A 19-year-old female patient presented with unexplained and sustained nausea, stupor and vomiting since 4 years old. She suffered at least one episode every spring and autumn, whereas no abnormalities were found in an upper endoscopy, head CT, and digestive tract barium swallow test. In April 2017, she was admitted to the department of gastroenterology of a general hospital in Jingmen City. During her stay, she developed sudden mutism, no food and drink intake, immobility and incontinence. However, her vital signs were normal. Three days after her ‘coma’ state, she was transferred to a general hospital in Wuhan City where she was hospitalised and diagnosed as having ‘coma unspecified’. No abnormalities were observed in all laboratory tests. She underwent many kinds of internal and surgical auxiliary examinations such as blood biochemistry, cerebrospinal fluid, and MRI. However, no abnormality was found in all examinations. Also, neurological examination showed no positive signs. During the hospitalisation, the patient still presented with mutism, no food and drink intake, immobility and incontinence. Vital signs were normal. After 7 days in a ‘coma’ state, the hospital issued a critically ill notice and informed the family of certain ideological preparations. After the patient was discharged, her family took her back to Jingmen Mental Health Center to try another treatment. The outpatient clinic captured the 3 Hz spike-slow wave on electroencephalography (EEG). Careful retrospection with the family on the patient’s social and medical history showed that the patient was outgoing, cheerful and intelligent before the episode. However, the family recalled an unexplained instance where she passed out when she was 3 years old. At that time, her eyelids turned upside and her limbs were stiff which lasted for about 1–2 min. She could not recall the episode and did not receive any treatment (at that time, the patient’s family neglected her and did not report the situation to the doctor of the inpatient department who was in charge of the patient in Wuhan). She had no known history of head trauma or neurological diseases. Family history showed that her cousin was diagnosed with epilepsy at a young age. Also, the diagnosis and treatment were unspecific. She was diagnosed with (1) ‘epileptic psychosis’ and (2) ‘catatonic stupor’ by the outpatient department and was hospitalised. Physical examination: pupils equal and reactive to light reflection, supple neck, T: 36.5°C, P: 76 beats/min, R: 19 beats/min, BP: 13.9/9.8 kPa. Psychiatric examination: blurred consciousness, minimal facial expression, muscle stiffness and waxy flexibility, drooling, not automatically dissolving bowel movements, no reaction to calling, short-term wakefulness after strong, repeated stimulation (oppressing supraorbital nerve, fingertip needling), slow thinking, apathy, fair calculative ability, and defect in short-term and long-term memory. Laboratory examination: complete metabolic panel, brain MRI, and cerebrospinal fluid examination all showed no abnormalities. The admission diagnosis was (1) ‘epileptic psychosis’ and (2) ‘symptoms of catatonia of psychiatric specialty’. During her hospitalisation, she was given an intramuscular injection of diazepam 5 mg twice daily, intravenous infusion of energy mixture and amino acid, and intranasal magnesium valproate 0.2 g twice daily; alprazolam tablets, 0.4 mg per night. Three days later, the patient resumed consciousness and became responsive to questions. No hallucinations or delusions were elicited during conversation, and no psychomotor abnormality was present. She was also capable of caring for herself. The patient was able to recall theconversations and events during her ‘coma’ though she was immobile during that time. After half a month of monitoring in the hospital, she achieved clinical recovery and was then discharged. She was recommended to maintain her medication with regular follow-up. After telephone follow-up at 6 months, the patient was stable and remained unchanged in life. In addition, she could work at home.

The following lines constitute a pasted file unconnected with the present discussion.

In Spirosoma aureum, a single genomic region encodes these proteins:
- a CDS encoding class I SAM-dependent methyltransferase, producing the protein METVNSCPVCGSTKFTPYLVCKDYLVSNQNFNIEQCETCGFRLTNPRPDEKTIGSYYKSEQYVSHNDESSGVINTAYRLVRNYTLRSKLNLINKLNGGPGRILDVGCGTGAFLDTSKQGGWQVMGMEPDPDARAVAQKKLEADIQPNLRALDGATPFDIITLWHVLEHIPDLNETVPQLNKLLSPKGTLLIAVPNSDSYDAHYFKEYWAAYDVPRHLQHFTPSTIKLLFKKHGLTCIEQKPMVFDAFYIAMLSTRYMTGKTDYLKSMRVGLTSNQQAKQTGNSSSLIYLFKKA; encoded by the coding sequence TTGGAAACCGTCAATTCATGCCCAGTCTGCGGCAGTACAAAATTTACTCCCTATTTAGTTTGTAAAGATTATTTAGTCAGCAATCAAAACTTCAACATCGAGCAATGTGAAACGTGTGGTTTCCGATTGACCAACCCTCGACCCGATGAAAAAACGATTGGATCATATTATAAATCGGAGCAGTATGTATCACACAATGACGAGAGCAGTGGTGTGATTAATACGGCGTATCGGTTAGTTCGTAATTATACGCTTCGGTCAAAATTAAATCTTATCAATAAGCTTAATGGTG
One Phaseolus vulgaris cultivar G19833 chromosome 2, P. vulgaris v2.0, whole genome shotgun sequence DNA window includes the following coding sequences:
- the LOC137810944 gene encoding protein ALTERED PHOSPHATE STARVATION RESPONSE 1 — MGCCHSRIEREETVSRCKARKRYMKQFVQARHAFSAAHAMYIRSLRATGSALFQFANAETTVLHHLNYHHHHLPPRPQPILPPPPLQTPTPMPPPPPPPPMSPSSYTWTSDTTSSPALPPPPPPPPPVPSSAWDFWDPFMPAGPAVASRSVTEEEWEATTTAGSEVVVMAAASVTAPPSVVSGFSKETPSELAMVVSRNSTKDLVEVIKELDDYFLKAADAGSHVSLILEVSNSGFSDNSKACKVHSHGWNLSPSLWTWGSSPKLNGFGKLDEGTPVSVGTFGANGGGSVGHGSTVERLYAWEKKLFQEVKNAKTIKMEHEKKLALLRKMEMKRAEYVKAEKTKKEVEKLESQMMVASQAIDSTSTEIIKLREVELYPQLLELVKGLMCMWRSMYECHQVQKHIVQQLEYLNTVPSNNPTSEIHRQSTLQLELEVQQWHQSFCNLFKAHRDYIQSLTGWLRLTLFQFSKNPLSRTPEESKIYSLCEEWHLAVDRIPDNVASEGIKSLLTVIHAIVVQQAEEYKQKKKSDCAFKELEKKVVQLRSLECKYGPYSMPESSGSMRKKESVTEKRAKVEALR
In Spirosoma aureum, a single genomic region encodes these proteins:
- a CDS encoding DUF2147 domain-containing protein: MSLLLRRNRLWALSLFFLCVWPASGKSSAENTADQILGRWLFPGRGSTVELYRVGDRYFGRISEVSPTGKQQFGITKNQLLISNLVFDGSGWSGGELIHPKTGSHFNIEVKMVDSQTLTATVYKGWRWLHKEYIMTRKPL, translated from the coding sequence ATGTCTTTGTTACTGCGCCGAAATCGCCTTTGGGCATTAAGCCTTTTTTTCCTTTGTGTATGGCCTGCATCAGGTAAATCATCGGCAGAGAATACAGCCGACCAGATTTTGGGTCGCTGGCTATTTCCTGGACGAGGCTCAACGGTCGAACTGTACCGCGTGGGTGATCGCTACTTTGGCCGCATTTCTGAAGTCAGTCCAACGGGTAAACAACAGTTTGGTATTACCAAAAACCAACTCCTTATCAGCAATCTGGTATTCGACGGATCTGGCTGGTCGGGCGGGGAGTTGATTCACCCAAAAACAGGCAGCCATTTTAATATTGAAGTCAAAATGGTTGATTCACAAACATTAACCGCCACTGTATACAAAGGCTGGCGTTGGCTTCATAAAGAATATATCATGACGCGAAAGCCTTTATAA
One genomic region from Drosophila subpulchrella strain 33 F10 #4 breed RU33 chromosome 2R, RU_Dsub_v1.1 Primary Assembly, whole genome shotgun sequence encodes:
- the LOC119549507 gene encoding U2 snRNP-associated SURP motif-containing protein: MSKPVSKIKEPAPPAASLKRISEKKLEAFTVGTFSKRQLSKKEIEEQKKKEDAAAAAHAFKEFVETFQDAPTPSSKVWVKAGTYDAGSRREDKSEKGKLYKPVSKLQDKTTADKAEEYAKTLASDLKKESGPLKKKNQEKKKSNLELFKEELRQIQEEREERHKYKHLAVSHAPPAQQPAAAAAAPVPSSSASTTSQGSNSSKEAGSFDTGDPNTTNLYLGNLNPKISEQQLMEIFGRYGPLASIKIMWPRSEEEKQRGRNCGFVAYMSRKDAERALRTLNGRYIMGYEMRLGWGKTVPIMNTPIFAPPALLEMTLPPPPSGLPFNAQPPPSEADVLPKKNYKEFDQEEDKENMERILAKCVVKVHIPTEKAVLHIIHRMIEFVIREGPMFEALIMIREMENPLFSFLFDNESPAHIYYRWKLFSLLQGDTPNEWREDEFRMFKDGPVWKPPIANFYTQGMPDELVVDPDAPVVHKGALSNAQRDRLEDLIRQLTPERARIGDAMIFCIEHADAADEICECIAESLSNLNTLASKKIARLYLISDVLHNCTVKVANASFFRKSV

Catatonia refers to a state of high inhibition of mental activity and always maintains a fixed posture.2 It has unconscious disturbance and a variety of reflex preservation. Some scholars reported that the onset of catatonia may be related to neuronal dysfunction in the frontal lobe.3 Coma is a type of complete loss of consciousness and a critical clinical disease. Coma indicates that the patient’s cortical function is severely impaired. The patient basically shows complete loss of consciousness, the disappearances of random motion, and the dullness and loss to the reaction of external stimulation. She had unexplained vomiting every spring or autumn since she was very young. According to reports, many mental illnesses have a strong seasonality, and they mostly occur in the spring and autumn.4 She had been mostly visiting general hospitals for years with unclear diagnoses and poor treatment efficacy. Also, she had undergone almost all relevant physical examinations and the results found nothing abnormal. During this episode, the patient developed symptoms of ‘coma’ after the onset and was still unclearly diagnosed in the general hospital until she was transferred to the psychiatric hospital. After careful inquiry, we know that the patient had an unexplained episode of passing out when she was 3 years old. At that time, her eyelids turned upside and her limbs were stiff, which lasted for about 1–2 min. Also, the EEG captured 3 Hz spike-slow wave (EEG is the most important method for the diagnosis of epilepsy and epileptic seizures5). The patient’s family had a history of epilepsy. Combined with the medical history, auxiliary examination and mental examination, the diagnosis was confirmed: (1) ‘epileptic psychosis’ and (2) ‘symptoms of catatonia in psychiatric specialty’. In fact, catatonia has been linked to epilepsy and encephalitis in previous reports.6 It has also been reported that epilepsy often coincides with catatonia. After the intramuscular injection of diazepam and nasal antiepileptic medications, the patient’s ‘coma’ status gradually improved. Since she was aware of what happened during her coma state, it is highly probable that her consciousness was consistent with the common catatonic state in seen psychiatric cases, though she could not move.7 It is enlightened from this case that the mental state of epileptic psychosis and the symptoms of psychiatric specialists are various and difficult to be recognised and easily misdiagnosed by non-psychiatric specialists and even psychiatrists. This case shows that coma and catatonia have similarities and differences in symptoms. The similarity is that both of them have the symptoms of mutism, immobility, incontinence and suppression in physical activity. However, they are different in nature. The state of catatonia is conscious and has neural reflexes. Also, the patient's pupils remain unchanged. However, coma is the loss of consciousness with nerve reflex. Patients may become unresponsive or lose their ability to respond to external stimulation, and the patient’s pupils may have variable changes. Psychiatric symptoms of catatonia have various manifestations. There are many similarities between coma and catatonia. When the symptoms appear, it is easy to be mistaken for coma by family members. In addition, many family members of patients tend to choose comprehensive internal medicine for their first diagnosis, and the symptoms are less likely to be recognised by general practitioners and thus misdiagnosed. Therefore, it is recommended that general practitioners should have more communication with psychiatrists to improve the recognition of psychiatric disorders and symptoms to optimally minimise patient suffering.
Rui Fu graduated from Tongji Medical University of Hubei Province in 1999. He is currently working as a vice director physician, the director of Insomnia department at Hubei Jingmen Oral Hospital (Jingmen Mental Health Center). His main research interests include applied physiological treatment (cold stimulation) in insomnia, anxiety, depression and early-onset schizophrenia.
Contributors RF: collection of article cases and main analysis writing. CY: case analysis and writing guidance. CS: literature search and article translation proof reading.
Funding The authors have not declared a specific grant for this research from any funding agency in the public, commercial or not-for-profit sectors.
Competing interests None declared.
Patient consent for publication Parental or guardian consent obtained.
Provenance and peer review Not commissioned; externally peer reviewed.